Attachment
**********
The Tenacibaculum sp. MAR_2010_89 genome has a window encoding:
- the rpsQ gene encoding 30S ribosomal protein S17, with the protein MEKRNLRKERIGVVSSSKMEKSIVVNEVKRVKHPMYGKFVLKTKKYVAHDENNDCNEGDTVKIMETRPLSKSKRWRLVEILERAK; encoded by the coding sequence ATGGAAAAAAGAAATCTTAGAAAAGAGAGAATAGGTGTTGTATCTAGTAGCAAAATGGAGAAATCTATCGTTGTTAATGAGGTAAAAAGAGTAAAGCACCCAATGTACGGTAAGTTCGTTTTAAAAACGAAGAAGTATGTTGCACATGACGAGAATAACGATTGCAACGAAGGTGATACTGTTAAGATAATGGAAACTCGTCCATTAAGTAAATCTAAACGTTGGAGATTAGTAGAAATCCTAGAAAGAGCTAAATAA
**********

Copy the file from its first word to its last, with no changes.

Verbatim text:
The Tenacibaculum sp. MAR_2010_89 genome has a window encoding:
- the rpsQ gene encoding 30S ribosomal protein S17, with the protein MEKRNLRKERIGVVSSSKMEKSIVVNEVKRVKHPMYGKFVLKTKKYVAHDENNDCNEGDTVKIMETRPLSKSKRWRLVEILERAK; encoded by the coding sequence ATGGAAAAAAGAAATCTTAGAAAAGAGAGAATAGGTGTTGTATCTAGTAGCAAAATGGAGAAATCTATCGTTGTTAATGAGGTAAAAAGAGTAAAGCACCCAATGTACGGTAAGTTCGTTTTAAAAACGAAGAAGTATGTTGCACATGACGAGAATAACGATTGCAACGAAGGTGATACTGTTAAGATAATGGAAACTCGTCCATTAAGTAAATCTAAACGTTGGAGATTAGTAGAAATCCTAGAAAGAGCTAAATAA